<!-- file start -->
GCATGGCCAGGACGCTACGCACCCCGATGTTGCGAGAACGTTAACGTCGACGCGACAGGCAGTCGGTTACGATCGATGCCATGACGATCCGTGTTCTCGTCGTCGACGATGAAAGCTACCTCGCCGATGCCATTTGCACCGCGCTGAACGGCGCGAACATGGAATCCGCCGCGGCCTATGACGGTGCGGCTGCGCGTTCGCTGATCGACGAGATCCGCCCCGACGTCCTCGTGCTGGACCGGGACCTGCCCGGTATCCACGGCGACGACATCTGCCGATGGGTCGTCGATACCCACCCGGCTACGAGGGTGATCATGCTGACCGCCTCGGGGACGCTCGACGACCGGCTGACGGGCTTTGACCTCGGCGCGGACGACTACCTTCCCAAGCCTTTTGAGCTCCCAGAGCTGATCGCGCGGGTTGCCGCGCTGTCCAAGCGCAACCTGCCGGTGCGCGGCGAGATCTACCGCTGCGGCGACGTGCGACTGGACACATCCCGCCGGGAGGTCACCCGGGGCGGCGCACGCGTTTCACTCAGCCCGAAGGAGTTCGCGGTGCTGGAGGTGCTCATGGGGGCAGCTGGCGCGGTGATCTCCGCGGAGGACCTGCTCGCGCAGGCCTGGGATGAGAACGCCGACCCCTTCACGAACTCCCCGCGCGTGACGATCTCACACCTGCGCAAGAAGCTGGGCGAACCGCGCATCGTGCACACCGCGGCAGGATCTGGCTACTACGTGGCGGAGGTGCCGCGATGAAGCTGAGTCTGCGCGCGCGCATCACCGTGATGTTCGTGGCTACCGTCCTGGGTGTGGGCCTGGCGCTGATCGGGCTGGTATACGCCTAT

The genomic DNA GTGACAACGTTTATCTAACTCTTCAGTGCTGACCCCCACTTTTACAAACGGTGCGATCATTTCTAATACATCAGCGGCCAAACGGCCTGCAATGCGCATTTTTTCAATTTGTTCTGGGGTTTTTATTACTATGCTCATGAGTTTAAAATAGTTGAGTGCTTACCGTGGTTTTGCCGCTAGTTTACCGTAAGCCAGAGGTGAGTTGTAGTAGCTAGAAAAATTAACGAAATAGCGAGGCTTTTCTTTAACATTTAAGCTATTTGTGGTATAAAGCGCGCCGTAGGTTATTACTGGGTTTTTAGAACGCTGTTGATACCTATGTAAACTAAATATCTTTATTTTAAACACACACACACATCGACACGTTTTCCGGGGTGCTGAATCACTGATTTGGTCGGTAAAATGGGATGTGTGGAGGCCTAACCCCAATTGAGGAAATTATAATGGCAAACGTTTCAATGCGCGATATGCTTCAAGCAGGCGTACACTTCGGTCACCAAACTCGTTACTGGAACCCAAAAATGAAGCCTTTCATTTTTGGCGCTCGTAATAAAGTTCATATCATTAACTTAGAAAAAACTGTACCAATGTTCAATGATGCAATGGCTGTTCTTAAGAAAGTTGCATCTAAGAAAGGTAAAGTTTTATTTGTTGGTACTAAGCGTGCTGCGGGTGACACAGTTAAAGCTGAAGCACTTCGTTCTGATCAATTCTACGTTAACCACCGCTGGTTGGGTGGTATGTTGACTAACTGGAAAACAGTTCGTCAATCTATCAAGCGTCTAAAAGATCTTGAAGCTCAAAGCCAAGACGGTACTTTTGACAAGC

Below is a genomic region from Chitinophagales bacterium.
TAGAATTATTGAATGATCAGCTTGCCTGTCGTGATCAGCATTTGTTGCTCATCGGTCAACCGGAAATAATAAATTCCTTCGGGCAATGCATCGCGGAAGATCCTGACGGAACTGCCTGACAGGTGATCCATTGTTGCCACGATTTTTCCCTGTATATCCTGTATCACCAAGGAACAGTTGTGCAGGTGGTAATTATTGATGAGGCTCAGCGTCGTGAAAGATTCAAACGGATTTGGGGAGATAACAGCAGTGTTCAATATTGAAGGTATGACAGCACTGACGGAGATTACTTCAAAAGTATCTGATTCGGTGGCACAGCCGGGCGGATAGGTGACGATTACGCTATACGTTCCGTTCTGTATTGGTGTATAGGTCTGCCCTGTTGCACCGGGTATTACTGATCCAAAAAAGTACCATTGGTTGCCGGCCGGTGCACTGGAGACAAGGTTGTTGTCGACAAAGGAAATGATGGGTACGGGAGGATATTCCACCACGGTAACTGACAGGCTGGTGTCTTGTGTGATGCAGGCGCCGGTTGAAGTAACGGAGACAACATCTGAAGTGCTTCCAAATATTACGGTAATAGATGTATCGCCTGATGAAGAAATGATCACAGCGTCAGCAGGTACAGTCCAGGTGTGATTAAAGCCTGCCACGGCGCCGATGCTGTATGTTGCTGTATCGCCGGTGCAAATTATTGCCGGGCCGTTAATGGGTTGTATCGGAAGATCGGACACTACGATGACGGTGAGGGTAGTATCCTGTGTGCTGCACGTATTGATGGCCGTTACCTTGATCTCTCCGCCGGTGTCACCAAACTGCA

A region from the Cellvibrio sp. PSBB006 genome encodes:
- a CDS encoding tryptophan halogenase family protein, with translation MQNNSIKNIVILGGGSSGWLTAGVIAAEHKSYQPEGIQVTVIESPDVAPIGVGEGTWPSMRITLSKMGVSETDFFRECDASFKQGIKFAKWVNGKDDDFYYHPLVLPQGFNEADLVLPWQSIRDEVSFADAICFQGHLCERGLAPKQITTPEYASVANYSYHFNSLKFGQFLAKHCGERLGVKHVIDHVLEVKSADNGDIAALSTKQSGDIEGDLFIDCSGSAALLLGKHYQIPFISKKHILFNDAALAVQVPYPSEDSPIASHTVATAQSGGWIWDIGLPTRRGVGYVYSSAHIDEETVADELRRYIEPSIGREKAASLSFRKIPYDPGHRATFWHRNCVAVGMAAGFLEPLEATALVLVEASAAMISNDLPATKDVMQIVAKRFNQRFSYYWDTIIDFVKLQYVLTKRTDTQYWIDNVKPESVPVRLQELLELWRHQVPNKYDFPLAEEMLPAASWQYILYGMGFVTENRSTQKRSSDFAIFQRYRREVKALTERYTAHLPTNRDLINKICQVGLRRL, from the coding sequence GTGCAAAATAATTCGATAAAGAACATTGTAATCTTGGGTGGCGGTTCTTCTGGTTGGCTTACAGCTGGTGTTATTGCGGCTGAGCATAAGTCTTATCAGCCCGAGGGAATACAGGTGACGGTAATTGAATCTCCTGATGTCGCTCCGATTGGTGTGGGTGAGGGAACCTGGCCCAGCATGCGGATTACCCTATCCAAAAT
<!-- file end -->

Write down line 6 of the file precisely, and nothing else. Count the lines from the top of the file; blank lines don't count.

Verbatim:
- a CDS encoding tryptophan halogenase family protein, with translation MQNNSIKNIVILGGGSSGWLTAGVIAAEHKSYQPEGIQVTVIESPDVAPIGVGEGTWPSMRITLSKMGVSETDFFRECDASFKQGIKFAKWVNGKDDDFYYHPLVLPQGFNEADLVLPWQSIRDEVSFADAICFQGHLCERGLAPKQITTPEYASVANYSYHFNSLKFGQFLAKHCGERLGVKHVIDHVLEVKSADNGDIAALSTKQSGDIEGDLFIDCSGSAALLLGKHYQIPFISKKHILFNDAALAVQVPYPSEDSPIASHTVATAQSGGWIWDIGLPTRRGVGYVYSSAHIDEETVADELRRYIEPSIGREKAASLSFRKIPYDPGHRATFWHRNCVAVGMAAGFLEPLEATALVLVEASAAMISNDLPATKDVMQIVAKRFNQRFSYYWDTIIDFVKLQYVLTKRTDTQYWIDNVKPESVPVRLQELLELWRHQVPNKYDFPLAEEMLPAASWQYILYGMGFVTENRSTQKRSSDFAIFQRYRREVKALTERYTAHLPTNRDLINKICQVGLRRL, from the coding sequence GTGCAAAATAATTCGATAAAGAACATTGTAATCTTGGGTGGCGGTTCTTCTGGTTGGCTTACAGCTGGTGTTATTGCGGCTGAGCATAAGTCTTATCAGCCCGAGGGAATACAGGTGACGGTAATTGAATCTCCTGATGTCGCTCCGATTGGTGTGGGTGAGGGAACCTGGCCCAGCATGCGGATTACCCTATCCAAAAT